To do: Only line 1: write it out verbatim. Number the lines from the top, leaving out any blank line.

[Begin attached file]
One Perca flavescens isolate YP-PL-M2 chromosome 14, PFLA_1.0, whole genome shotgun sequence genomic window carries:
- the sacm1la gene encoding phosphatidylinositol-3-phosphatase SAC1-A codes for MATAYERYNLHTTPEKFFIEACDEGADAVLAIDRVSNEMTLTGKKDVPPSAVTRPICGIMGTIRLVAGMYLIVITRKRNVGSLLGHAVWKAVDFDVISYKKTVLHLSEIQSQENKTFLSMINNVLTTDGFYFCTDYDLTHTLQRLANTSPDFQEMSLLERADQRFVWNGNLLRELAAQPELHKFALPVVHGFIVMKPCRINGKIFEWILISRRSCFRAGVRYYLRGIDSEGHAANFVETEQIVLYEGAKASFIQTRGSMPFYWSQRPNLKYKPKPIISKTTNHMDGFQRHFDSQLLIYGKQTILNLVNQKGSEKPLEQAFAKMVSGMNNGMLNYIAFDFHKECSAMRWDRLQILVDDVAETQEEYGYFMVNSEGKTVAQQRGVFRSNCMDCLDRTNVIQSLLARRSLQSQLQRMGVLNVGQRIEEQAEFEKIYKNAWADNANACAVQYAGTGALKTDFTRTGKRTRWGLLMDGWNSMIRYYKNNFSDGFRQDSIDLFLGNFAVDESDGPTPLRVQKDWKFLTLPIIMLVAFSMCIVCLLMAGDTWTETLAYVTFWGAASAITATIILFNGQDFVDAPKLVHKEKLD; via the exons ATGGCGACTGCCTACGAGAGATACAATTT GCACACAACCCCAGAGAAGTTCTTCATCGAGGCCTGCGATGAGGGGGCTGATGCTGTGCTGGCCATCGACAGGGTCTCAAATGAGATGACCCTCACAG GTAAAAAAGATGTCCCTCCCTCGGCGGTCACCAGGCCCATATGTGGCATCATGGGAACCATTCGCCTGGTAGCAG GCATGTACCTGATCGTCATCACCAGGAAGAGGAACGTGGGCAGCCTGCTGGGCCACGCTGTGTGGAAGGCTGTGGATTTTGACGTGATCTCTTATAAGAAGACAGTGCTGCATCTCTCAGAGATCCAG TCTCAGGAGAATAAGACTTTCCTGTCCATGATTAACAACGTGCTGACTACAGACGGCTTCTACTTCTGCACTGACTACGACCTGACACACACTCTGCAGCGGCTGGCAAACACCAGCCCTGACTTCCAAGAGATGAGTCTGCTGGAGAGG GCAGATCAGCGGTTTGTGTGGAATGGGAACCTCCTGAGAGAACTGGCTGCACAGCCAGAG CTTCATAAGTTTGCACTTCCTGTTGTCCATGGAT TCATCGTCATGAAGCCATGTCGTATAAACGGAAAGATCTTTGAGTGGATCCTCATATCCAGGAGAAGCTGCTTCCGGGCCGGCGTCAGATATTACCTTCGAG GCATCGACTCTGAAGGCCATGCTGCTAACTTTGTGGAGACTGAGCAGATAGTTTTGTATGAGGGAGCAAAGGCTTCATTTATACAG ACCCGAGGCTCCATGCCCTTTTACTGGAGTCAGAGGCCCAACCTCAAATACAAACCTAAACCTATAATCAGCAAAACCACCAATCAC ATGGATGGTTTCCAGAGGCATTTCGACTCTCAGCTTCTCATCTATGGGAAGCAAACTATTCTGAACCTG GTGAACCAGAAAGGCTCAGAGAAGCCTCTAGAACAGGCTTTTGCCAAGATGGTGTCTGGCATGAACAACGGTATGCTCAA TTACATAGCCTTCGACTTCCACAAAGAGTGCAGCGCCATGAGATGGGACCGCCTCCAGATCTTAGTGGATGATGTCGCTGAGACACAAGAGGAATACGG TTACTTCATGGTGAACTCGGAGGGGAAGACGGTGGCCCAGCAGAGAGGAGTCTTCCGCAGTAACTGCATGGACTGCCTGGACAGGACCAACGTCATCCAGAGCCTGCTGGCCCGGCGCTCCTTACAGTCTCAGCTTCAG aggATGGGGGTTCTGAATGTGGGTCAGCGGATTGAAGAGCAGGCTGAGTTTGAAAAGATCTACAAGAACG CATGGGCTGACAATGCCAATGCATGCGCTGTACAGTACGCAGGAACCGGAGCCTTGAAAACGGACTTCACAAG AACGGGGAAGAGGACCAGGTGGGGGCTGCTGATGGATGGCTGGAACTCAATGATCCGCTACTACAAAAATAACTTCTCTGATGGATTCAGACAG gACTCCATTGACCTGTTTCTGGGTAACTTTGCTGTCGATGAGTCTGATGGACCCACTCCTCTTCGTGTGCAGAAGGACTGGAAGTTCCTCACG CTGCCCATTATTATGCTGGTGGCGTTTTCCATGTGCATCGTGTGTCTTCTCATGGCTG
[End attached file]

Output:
One Perca flavescens isolate YP-PL-M2 chromosome 14, PFLA_1.0, whole genome shotgun sequence genomic window carries: